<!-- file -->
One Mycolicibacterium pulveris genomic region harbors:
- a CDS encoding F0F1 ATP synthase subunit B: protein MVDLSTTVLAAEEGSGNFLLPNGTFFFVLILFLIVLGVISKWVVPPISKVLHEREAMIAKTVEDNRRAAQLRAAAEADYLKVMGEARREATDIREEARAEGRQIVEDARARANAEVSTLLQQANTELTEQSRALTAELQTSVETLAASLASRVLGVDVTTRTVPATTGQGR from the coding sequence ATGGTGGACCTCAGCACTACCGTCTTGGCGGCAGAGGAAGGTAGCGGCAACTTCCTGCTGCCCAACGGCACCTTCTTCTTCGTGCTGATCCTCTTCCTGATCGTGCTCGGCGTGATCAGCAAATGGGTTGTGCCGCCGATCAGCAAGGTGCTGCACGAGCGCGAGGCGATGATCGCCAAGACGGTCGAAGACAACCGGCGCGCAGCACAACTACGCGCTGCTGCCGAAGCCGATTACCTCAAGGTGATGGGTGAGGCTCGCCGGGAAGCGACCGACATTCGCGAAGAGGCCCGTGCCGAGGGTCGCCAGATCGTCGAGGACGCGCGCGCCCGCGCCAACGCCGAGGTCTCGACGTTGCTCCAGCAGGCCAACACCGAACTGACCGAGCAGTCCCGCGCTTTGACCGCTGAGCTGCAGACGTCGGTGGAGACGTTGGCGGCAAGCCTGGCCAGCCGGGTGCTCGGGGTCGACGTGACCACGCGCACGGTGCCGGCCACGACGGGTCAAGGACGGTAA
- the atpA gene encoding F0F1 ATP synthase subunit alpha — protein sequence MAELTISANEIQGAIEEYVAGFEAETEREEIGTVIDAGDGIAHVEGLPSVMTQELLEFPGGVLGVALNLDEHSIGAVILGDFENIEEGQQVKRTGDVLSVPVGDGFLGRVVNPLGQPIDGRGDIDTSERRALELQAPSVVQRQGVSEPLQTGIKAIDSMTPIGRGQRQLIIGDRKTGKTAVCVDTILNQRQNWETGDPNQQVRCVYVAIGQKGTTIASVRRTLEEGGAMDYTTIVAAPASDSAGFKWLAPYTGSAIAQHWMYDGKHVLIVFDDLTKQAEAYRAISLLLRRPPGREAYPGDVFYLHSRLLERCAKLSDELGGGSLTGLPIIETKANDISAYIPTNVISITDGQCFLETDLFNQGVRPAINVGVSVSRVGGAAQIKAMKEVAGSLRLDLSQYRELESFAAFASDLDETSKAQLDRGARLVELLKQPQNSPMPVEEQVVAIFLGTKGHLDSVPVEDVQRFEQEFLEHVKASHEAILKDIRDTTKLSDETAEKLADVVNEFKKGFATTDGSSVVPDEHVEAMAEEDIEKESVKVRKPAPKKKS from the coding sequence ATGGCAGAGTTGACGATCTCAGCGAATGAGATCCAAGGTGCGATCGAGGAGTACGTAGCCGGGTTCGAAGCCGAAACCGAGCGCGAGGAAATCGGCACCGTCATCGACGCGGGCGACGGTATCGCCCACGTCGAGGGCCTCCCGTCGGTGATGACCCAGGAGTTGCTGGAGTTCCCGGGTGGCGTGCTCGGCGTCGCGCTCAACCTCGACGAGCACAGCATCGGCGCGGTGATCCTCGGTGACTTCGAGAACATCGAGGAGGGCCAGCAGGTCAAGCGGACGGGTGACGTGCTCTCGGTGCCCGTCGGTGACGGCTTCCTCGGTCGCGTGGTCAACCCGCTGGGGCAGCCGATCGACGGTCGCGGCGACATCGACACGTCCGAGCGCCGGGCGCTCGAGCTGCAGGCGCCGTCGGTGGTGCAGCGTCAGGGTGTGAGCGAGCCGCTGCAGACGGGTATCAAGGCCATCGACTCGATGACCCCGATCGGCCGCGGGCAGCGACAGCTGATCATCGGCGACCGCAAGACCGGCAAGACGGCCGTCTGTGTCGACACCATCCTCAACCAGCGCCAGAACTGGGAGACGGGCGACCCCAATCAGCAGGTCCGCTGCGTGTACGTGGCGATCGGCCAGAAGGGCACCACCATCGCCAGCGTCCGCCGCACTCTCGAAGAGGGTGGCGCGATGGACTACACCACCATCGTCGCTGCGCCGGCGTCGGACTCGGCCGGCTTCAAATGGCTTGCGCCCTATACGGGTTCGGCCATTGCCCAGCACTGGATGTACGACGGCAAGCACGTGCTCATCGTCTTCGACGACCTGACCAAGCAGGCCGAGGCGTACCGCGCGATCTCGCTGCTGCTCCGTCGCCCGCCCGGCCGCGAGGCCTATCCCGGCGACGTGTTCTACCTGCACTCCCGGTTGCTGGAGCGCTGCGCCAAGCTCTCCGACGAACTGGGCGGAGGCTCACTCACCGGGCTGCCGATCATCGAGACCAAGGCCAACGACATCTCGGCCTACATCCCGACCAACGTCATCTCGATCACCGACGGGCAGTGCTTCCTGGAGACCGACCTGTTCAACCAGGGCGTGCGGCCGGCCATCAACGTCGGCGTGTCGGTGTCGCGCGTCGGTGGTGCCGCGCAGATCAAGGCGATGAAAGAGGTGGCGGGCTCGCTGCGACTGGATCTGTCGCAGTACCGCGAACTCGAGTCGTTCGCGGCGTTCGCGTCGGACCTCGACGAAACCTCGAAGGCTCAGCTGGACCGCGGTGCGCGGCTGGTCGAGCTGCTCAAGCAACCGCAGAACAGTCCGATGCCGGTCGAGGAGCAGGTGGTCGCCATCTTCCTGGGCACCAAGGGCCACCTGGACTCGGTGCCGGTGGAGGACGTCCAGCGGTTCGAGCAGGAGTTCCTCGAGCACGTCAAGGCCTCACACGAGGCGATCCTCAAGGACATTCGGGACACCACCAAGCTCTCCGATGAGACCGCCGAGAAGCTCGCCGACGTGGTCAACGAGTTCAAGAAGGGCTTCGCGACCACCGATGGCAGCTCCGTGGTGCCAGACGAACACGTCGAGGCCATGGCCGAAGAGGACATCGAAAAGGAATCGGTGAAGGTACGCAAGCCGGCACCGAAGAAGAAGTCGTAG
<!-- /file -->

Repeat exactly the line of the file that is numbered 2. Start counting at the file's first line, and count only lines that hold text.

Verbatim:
- a CDS encoding F0F1 ATP synthase subunit B: protein MVDLSTTVLAAEEGSGNFLLPNGTFFFVLILFLIVLGVISKWVVPPISKVLHEREAMIAKTVEDNRRAAQLRAAAEADYLKVMGEARREATDIREEARAEGRQIVEDARARANAEVSTLLQQANTELTEQSRALTAELQTSVETLAASLASRVLGVDVTTRTVPATTGQGR from the coding sequence ATGGTGGACCTCAGCACTACCGTCTTGGCGGCAGAGGAAGGTAGCGGCAACTTCCTGCTGCCCAACGGCACCTTCTTCTTCGTGCTGATCCTCTTCCTGATCGTGCTCGGCGTGATCAGCAAATGGGTTGTGCCGCCGATCAGCAAGGTGCTGCACGAGCGCGAGGCGATGATCGCCAAGACGGTCGAAGACAACCGGCGCGCAGCACAACTACGCGCTGCTGCCGAAGCCGATTACCTCAAGGTGATGGGTGAGGCTCGCCGGGAAGCGACCGACATTCGCGAAGAGGCCCGTGCCGAGGGTCGCCAGATCGTCGAGGACGCGCGCGCCCGCGCCAACGCCGAGGTCTCGACGTTGCTCCAGCAGGCCAACACCGAACTGACCGAGCAGTCCCGCGCTTTGACCGCTGAGCTGCAGACGTCGGTGGAGACGTTGGCGGCAAGCCTGGCCAGCCGGGTGCTCGGGGTCGACGTGACCACGCGCACGGTGCCGGCCACGACGGGTCAAGGACGGTAA